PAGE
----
The MetamorphosisIn Frank Kafka's novella, "The Metamorphosis," the leading character faces a societal alienation. He woke up one morning and his life was forever changed. In the opening paragraph, Gregor Samsa goes through a metamorphosis.
"One morning, upon awakening from agitated dreams, Gregor Samsa found himself, in his bed, transformed into a monstrous vermin. He lay on his hard, armor like back, and when lifting his head slightly, he could view his brown, vaulted belly partitioned by arching ridges, while on top of it, the blanket, about to slide off altogether, could barely hold. His many legs, wretchedly thin compared to his overall girth, danced helplessly before his eyes" (FK 1999).
This change has turned Gregor Samsa, once a perfectly normal human being, into a "monstrous vermin" (FK 1999). The author expresses the anxieties and hopelessness that Samsa is feeling throughout the story.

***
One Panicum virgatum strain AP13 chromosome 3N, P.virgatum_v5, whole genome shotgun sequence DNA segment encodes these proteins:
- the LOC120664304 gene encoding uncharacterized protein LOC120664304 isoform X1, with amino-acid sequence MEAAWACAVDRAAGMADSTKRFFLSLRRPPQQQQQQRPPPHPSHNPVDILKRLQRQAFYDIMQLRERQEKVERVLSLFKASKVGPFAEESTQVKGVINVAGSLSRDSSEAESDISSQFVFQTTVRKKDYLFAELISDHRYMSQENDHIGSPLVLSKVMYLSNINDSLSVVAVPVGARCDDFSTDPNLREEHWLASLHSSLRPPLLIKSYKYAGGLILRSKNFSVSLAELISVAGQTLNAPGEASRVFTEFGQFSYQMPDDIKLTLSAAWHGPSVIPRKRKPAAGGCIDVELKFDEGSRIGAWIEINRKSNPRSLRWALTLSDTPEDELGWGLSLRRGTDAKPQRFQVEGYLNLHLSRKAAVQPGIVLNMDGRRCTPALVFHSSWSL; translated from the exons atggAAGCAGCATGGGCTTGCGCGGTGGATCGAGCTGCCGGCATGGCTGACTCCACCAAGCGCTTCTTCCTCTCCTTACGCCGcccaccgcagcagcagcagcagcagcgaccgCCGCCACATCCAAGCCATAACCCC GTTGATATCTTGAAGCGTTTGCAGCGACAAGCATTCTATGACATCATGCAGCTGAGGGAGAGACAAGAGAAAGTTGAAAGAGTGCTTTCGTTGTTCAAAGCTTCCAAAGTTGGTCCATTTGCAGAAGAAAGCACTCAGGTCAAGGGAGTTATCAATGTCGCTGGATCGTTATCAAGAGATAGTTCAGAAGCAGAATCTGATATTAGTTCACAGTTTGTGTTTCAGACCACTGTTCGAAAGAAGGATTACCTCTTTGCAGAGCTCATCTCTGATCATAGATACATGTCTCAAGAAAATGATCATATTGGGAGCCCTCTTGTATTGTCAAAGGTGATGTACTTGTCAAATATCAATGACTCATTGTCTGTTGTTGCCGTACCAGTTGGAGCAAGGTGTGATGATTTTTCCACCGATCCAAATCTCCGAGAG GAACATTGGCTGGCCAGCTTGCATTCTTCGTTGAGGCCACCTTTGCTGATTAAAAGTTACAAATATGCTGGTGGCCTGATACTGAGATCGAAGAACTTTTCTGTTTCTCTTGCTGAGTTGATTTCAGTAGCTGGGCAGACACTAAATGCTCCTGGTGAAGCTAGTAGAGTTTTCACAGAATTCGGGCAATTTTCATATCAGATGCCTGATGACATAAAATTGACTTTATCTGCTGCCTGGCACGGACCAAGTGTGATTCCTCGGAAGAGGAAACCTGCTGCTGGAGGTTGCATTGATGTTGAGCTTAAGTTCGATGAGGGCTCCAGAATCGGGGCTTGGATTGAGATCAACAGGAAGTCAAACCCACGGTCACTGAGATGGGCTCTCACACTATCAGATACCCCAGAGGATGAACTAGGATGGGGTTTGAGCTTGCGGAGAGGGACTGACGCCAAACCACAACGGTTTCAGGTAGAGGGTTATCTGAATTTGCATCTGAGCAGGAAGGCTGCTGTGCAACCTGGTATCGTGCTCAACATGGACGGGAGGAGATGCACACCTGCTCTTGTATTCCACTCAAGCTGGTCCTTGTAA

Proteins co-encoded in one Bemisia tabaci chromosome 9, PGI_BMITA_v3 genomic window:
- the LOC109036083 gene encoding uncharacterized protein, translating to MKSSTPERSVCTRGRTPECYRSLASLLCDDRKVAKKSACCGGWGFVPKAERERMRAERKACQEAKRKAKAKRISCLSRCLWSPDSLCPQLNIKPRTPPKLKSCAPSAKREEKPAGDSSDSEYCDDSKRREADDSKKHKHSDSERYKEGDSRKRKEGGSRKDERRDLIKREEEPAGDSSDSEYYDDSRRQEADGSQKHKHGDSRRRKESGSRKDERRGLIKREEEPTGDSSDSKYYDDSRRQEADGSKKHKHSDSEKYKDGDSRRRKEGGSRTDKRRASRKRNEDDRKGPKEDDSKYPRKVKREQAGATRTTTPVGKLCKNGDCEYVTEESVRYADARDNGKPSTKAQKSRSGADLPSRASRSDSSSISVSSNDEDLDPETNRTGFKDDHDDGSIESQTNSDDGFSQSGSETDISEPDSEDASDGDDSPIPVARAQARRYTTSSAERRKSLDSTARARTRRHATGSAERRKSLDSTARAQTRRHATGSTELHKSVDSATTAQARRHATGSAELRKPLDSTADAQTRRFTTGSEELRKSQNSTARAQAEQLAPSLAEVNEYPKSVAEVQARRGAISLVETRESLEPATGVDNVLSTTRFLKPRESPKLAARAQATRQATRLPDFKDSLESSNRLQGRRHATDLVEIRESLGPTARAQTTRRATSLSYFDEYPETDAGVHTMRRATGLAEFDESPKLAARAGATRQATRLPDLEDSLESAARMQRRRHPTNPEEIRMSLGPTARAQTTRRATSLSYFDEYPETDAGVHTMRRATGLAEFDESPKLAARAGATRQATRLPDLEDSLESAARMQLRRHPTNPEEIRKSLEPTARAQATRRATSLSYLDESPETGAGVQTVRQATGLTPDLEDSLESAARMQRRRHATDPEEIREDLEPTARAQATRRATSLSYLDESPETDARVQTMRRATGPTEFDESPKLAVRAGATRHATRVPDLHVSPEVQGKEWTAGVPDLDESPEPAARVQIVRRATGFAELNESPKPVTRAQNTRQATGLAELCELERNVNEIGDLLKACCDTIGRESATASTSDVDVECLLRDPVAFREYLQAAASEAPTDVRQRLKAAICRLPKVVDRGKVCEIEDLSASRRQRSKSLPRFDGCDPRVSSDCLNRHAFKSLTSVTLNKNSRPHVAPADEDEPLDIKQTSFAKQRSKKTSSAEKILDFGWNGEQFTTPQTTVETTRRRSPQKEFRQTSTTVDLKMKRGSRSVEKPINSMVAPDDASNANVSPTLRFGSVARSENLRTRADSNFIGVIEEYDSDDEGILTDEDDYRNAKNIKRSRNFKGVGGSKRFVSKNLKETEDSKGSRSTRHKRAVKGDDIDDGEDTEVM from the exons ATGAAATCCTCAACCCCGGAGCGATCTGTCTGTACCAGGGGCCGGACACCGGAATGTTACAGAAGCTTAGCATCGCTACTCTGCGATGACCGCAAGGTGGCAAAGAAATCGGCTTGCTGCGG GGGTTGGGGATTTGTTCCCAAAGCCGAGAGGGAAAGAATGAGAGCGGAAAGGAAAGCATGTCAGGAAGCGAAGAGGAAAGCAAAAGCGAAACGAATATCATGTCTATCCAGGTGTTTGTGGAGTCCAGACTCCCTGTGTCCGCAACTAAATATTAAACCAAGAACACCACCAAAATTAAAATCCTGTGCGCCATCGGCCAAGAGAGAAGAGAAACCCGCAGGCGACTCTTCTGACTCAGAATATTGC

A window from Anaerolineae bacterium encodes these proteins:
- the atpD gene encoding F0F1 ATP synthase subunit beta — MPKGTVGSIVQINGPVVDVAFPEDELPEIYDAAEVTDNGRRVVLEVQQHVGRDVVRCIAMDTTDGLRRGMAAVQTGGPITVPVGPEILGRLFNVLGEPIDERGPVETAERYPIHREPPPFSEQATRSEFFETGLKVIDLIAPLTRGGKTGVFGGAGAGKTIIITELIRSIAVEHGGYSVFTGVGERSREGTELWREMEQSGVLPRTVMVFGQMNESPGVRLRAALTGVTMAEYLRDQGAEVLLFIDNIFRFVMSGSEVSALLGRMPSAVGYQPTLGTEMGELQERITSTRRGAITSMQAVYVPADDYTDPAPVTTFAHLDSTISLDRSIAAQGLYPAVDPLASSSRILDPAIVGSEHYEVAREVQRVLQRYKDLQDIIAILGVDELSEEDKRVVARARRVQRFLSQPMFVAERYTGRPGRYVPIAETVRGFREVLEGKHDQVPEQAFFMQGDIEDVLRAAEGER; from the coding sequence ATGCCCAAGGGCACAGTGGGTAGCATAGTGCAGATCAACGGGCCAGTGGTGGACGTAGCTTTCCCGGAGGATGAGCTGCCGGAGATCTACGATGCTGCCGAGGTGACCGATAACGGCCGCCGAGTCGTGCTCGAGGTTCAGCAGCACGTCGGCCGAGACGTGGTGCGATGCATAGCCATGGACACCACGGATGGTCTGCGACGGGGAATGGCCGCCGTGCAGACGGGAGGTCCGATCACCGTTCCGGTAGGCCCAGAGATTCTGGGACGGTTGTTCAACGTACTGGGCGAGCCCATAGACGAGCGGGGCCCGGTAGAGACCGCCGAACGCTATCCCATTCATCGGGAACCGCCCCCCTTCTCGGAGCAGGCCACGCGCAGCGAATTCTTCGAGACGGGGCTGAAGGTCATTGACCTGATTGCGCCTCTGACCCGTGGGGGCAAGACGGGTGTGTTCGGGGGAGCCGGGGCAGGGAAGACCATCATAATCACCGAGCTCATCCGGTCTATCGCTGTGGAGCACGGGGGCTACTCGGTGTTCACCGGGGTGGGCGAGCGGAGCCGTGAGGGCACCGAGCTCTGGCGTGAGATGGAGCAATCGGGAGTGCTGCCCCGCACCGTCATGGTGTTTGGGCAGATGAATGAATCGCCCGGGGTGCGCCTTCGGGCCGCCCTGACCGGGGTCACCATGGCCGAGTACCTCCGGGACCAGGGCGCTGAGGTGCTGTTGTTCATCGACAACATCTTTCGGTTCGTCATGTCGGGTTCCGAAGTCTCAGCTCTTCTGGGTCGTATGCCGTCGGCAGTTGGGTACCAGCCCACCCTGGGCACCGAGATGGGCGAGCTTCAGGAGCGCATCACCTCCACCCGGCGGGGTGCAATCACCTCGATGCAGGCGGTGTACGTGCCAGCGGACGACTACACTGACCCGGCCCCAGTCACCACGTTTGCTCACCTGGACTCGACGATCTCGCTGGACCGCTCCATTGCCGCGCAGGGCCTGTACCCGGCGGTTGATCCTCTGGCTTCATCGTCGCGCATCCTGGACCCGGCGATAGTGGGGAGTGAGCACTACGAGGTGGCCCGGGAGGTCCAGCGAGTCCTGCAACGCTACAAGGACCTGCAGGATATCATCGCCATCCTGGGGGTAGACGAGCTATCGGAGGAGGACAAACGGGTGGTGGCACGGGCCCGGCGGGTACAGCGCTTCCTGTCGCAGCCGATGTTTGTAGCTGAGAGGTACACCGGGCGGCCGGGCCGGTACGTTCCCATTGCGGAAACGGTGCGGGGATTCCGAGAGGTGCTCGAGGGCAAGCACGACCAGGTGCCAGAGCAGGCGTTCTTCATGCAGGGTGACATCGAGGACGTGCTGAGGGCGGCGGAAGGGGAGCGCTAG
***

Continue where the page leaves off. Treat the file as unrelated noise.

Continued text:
At the opening of the story, Gregor feels "melancholy" due to the gloomy weather outside his bedroom window.
Although his job, that he is now late for, is very important to him, he is growing very tired of it. Samsa explains through his thoughts:"Oh God, what a strenuous profession I've picked! Day in, day out, on the road. It's a lot more stressful than the work in the home office, and along with everything else I have to put up with these agonies of traveling-worrying about making trains, having bad, irregular meals, meeting new people all the time, To hell with it all!" (FK 2000)Gregor is clearly feeling a great amount of anger and resentment toward his job, which eventually led him to feel even angrier at society as a whole.
His office manager showing up at his house plays an immense role in creating the anxieties in Gregor's mind. Gregor feels strangled by his...